Mothers of children with autism benefit from peer-led intervention

Peer-led interventions that target parental well-being can significantly reduce stress, depression and anxiety in mothers of children with disabilities, according to new findings released today in the journal Pediatrics.

In a first-of-its-kind study, researchers from Vanderbilt University examined two treatment programs in a large number of primary caregivers of a child with a disability. Participants in both groups experienced improvements in mental health, sleep and overall and showed less dysfunctional parent-child interactions.

"The well-being of this population is critically important because, compared to parents of typically developing children, parents of children with experience substantially higher levels of stress, anxiety and depression, and as they age, physical and medical problems," said lead author Elisabeth Dykens, Ph.D., Annette Schaffer Eskind Professor and director of the Vanderbilt Kennedy Center for Research on Human Development and professor of Psychology and Human Development, Pediatrics and Psychiatry. "Add to this the high prevalence of developmental – about one in five children – and the fact that most adult children with intellectual disabilities remain at home with aging parents, we have a looming public health problem on our hands."

Nearly 250 of children with autism or other disabilities were randomized into one of two programs: Mindfulness-Based Stress Reduction (MBSR) and Positive Adult Development (PAD). The MBSR approach is more physical, emphasizing breathing exercises, deep belly breathing, meditation and gentle movement. The PAD approach is more cognitive and uses exercises such as practicing gratitude.

Supervised peer mentors, all mothers of with disabilities, received four months of training on the intervention curriculum, the role of a mentor and research ethics. The peer mentors led six weeks of group treatments in 1.5-hour weekly sessions with the research participants.

At baseline, 85 percent of participants had significantly elevated stress, 48 percent were clinically depressed and 41 percent had anxiety disorders.

Both the MBSR and PAD treatments led to significant reductions in stress, depression and anxiety and improved sleep and life satisfaction among participants, and mothers in both treatments also showed fewer dysfunctional parent-child interactions. While mothers in the MBSR treatment saw the greatest improvements, participants in both treatments continued to improve during follow-up, and improvements in other areas were sustained up to six months after treatment.

"Our research and findings from other labs indicate that many mothers of have a blunted cortisol response, indicative of chronic stress," Dykens said. "Compared to mothers in control groups, this population mounts a poorer antibody response to influenza vaccinations, suggesting a reduced ability to fight both bacterial and viral infections. They also have shorter telomeres, associated with an advanced cellular aging process, and have poorer sleep quality, which can have deleterious health effects. All of this results in parents who are less available to manage their child's special needs or challenging behaviors."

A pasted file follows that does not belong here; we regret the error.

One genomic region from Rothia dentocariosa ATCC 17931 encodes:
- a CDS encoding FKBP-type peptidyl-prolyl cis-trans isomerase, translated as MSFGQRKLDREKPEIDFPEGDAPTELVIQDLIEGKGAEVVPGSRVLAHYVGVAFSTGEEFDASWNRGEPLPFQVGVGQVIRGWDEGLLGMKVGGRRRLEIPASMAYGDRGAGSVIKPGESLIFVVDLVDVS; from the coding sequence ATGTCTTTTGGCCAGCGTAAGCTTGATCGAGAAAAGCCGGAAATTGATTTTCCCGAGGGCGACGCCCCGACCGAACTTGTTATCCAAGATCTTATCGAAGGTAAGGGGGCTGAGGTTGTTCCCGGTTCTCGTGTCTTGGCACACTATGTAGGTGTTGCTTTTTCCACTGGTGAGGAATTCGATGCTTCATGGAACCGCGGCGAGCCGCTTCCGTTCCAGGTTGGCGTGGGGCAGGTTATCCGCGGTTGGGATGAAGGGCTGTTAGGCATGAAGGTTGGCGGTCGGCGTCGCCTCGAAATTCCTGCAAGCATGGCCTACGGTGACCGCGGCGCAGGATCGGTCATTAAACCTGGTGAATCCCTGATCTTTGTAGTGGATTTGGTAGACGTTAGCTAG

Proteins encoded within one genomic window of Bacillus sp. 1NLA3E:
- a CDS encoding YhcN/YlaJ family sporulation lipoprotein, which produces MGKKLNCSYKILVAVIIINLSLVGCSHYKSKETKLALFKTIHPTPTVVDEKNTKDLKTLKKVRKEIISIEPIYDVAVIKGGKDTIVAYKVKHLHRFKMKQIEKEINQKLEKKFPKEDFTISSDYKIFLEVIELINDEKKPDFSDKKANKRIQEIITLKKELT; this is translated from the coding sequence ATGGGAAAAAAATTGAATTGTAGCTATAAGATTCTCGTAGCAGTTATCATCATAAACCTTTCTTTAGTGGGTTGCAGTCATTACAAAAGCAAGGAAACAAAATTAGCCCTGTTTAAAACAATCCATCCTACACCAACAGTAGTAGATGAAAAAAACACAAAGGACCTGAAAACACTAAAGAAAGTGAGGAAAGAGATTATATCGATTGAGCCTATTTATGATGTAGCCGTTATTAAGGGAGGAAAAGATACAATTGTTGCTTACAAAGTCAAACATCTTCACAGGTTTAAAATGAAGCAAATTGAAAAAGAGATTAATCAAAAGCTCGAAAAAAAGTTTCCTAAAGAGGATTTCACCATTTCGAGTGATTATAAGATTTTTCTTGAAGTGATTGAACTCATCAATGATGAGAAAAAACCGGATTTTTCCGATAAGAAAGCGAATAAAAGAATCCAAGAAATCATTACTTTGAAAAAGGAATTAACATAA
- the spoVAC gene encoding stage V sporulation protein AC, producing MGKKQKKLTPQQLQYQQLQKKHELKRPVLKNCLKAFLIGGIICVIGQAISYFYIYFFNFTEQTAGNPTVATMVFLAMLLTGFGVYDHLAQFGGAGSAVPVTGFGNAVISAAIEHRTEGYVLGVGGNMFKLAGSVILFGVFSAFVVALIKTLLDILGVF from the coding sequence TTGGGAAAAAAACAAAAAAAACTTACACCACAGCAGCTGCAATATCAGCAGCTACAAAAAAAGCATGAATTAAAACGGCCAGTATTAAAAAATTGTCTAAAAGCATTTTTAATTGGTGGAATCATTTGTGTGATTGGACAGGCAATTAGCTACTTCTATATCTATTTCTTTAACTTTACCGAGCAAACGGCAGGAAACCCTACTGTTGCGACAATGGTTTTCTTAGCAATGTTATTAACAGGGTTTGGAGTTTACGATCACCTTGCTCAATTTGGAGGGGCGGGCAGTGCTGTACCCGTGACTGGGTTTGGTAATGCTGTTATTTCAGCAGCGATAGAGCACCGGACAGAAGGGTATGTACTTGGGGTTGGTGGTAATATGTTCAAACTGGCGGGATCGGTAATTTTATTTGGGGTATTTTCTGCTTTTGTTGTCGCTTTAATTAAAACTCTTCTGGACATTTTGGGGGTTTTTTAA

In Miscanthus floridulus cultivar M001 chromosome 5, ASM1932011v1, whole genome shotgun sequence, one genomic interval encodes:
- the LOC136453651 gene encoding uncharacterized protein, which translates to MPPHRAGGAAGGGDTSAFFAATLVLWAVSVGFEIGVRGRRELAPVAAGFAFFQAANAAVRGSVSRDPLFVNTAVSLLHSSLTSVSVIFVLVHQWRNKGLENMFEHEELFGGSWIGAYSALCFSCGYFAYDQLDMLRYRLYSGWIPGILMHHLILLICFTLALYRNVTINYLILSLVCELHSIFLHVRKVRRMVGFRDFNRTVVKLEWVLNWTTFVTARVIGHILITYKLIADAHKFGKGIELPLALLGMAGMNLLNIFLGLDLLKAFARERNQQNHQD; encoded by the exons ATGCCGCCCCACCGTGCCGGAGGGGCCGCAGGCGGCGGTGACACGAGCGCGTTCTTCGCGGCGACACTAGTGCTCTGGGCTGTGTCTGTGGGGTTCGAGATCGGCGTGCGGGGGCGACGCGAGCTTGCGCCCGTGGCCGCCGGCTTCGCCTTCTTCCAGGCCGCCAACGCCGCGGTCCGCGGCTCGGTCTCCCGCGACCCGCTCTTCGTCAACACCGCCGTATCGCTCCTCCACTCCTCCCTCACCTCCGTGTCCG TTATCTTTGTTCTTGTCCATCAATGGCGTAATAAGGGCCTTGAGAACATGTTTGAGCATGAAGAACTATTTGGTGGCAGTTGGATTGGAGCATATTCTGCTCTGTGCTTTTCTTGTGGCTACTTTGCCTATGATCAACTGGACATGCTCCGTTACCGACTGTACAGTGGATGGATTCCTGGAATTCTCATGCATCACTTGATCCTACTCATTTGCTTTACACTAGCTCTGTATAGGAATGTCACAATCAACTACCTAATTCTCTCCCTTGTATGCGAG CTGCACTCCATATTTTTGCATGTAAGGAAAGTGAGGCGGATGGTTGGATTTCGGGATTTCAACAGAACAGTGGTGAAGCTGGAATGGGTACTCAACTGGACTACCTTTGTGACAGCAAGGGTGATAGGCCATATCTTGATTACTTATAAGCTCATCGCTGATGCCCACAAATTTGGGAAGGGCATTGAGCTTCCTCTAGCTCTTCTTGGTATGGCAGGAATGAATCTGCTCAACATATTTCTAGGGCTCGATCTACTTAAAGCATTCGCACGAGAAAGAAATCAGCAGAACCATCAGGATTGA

add to favorites email to friend print save as pdf

Related Stories

Support needed to offset mother's stress levels

Jun 09, 2014

(Medical Xpress)—A lack of collaborative support for the mothers of children with autism reaching school age is causing them high levels of stress, according to a Curtin University study.

New parenting program benefits ADHD children

May 24, 2013

A new program for treating the emotional health of mothers of children with ADHD has shown significant benefits for the children themselves, finds a new study by University of Maryland researchers. The program combines treatment ...

Recommended for you

Life-saving promise in simple steps

5 hours ago

The debate over the best time to clamp a baby's umbilical cord has been around forever. In about 350 BCE, Aristotle, reputedly the world's first genuine scientist, advocated delaying clamping until placenta ...

PCV13 recommended for 6- to 18-year-olds at high risk

21 hours ago

(HealthDay)—Pneumococcal conjugate vaccine 13 (PCV13) should be administered to certain children aged 6 through 18 years who are at high risk of invasive pneumococcal disease (IPD), according to a policy ...

Brain abnormality found in group of SIDS cases

Nov 25, 2014

More than 40 percent of infants in a group who died of sudden infant death syndrome (SIDS) were found to have an abnormality in a key part of the brain, researchers report. The abnormality affects the hippocampus, ...

Eczema cases rising among US children

Nov 24, 2014

(HealthDay)—A growing number of children are being diagnosed with the allergic skin condition eczema—but it can usually be eased with topical treatments, according to a new report.

User comments

Please sign in to add a comment. Registration is free, and takes less than a minute. Read more

Click here to reset your password.
Sign in to get notified via email when new comments are made.